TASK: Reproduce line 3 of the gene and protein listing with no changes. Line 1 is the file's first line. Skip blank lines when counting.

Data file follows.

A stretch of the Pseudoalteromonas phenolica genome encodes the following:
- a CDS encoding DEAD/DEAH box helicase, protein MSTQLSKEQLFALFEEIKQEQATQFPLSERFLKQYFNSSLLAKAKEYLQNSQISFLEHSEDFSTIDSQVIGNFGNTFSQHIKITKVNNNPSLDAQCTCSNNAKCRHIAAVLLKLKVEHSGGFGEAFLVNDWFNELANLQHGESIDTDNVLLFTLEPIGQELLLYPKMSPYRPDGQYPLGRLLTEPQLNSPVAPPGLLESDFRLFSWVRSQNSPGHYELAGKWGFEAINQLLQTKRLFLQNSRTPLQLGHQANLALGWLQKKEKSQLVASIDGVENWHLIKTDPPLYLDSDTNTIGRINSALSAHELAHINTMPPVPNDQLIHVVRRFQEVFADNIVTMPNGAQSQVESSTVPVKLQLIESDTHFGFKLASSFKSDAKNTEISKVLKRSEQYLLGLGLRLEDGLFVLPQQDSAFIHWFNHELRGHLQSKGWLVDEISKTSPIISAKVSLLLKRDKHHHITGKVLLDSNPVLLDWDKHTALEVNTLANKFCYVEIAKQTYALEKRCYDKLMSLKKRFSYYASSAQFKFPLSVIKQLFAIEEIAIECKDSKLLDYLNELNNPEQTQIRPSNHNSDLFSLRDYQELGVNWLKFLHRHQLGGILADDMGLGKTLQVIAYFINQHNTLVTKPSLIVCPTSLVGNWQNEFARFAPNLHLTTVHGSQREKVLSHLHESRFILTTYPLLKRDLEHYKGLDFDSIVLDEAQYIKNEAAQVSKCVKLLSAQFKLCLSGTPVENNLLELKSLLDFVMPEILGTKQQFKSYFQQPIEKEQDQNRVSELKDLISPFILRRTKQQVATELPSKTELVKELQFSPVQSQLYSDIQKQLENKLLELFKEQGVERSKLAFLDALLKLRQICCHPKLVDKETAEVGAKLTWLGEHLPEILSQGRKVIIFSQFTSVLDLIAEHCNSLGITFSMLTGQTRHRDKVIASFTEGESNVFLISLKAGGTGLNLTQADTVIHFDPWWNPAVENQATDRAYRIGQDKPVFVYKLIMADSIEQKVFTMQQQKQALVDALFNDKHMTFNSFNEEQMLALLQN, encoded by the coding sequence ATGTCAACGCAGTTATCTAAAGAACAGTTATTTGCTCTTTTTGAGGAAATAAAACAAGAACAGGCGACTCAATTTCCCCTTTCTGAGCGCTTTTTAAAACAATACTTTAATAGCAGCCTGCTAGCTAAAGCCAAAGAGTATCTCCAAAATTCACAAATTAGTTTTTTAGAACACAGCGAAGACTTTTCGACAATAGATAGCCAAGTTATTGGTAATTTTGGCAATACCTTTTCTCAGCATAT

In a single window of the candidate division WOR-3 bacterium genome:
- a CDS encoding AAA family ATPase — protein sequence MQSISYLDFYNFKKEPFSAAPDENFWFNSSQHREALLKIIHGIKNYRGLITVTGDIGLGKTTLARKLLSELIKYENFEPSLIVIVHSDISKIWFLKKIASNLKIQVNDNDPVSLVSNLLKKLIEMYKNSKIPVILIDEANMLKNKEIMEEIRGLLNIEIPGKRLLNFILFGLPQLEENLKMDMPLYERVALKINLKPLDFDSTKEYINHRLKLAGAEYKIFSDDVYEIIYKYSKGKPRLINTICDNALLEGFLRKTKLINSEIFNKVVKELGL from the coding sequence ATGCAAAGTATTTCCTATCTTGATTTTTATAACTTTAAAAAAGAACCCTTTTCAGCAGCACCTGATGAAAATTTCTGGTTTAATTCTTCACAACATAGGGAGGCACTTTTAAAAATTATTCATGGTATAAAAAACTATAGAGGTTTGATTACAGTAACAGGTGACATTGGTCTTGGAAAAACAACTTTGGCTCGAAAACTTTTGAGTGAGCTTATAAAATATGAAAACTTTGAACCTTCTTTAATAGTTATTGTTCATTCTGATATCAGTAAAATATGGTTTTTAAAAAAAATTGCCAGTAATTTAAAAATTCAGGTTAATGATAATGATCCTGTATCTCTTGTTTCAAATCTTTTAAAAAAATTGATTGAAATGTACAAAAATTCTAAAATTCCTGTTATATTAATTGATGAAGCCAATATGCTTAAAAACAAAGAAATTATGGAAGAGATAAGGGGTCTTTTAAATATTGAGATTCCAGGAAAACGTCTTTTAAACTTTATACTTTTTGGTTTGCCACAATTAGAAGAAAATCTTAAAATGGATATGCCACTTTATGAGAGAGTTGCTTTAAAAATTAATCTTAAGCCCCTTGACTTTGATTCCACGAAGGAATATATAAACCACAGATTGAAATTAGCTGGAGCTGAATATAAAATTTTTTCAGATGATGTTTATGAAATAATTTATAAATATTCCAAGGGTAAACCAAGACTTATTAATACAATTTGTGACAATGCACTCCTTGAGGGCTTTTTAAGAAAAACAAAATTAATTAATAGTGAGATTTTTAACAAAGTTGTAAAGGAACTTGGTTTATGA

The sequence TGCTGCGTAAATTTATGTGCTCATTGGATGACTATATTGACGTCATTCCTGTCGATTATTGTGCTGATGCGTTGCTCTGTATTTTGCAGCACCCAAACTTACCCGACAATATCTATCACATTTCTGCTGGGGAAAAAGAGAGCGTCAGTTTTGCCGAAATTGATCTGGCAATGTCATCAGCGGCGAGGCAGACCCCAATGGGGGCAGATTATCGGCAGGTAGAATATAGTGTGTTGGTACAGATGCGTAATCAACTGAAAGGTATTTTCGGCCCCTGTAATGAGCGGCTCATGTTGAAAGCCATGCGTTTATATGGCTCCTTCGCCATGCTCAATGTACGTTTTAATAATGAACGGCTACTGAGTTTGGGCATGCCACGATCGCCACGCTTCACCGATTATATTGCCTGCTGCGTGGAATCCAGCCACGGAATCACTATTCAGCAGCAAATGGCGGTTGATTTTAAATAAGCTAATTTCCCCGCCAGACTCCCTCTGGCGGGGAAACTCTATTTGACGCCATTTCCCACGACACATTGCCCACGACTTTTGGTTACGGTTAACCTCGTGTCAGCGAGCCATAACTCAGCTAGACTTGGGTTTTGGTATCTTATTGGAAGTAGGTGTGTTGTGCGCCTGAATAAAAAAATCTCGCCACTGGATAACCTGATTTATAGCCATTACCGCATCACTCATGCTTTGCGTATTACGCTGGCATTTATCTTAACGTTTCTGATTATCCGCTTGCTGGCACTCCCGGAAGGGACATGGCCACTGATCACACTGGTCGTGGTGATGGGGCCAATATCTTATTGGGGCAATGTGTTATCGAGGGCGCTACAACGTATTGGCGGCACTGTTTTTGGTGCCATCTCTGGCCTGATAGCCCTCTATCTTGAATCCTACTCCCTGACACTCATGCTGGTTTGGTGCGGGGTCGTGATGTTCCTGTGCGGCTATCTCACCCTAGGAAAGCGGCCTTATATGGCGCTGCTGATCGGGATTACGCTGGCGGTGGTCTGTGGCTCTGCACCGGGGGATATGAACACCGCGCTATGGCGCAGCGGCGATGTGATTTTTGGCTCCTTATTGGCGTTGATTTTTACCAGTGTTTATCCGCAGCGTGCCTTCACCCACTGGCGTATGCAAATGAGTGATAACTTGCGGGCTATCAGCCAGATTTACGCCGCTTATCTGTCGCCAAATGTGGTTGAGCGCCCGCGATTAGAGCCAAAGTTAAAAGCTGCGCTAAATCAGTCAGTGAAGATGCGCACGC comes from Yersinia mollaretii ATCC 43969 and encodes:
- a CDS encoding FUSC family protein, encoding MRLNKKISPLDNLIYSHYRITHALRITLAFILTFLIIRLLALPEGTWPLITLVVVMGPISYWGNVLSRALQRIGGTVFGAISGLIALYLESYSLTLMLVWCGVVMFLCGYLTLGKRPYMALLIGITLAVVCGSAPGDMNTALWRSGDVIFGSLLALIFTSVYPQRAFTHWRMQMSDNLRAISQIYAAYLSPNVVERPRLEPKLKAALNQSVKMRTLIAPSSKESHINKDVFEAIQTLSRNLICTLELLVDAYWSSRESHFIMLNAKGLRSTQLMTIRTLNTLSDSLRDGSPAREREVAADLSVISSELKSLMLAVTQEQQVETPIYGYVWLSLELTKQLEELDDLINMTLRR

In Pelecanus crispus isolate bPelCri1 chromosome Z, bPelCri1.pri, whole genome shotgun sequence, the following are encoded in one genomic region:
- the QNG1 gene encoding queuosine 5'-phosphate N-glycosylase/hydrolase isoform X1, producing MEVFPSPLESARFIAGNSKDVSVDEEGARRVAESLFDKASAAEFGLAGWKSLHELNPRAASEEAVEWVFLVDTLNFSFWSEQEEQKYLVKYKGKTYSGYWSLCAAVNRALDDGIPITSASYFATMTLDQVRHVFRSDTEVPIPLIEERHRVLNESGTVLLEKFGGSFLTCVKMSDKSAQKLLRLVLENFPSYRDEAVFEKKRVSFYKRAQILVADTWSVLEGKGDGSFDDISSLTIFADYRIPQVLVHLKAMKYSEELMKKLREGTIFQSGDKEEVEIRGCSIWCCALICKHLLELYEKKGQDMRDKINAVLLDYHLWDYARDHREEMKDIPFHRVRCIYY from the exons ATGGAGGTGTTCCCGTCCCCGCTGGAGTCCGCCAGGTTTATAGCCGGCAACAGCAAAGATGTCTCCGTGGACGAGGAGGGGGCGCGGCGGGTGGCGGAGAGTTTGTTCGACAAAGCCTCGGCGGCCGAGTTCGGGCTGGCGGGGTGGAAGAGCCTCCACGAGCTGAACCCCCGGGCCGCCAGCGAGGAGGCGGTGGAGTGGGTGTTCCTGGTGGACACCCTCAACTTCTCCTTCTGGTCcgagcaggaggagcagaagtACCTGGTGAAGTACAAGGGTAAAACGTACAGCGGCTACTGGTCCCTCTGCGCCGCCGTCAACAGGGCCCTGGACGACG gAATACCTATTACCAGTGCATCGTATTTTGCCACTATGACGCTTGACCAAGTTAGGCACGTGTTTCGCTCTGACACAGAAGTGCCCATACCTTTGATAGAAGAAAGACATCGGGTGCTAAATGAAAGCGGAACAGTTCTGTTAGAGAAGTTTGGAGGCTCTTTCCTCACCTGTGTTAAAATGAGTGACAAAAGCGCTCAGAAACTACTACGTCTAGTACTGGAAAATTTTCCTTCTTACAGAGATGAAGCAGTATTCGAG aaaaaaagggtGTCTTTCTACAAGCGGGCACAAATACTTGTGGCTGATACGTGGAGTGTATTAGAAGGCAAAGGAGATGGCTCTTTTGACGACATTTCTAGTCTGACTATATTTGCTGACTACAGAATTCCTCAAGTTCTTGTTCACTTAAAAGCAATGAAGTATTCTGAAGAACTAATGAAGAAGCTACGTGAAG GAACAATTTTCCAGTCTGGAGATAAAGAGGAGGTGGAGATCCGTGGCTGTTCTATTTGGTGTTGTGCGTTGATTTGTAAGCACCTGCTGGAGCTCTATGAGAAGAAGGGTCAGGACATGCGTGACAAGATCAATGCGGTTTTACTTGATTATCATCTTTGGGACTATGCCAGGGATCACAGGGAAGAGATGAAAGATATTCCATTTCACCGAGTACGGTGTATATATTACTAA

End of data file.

In a single window of the candidate division WOR-3 bacterium genome: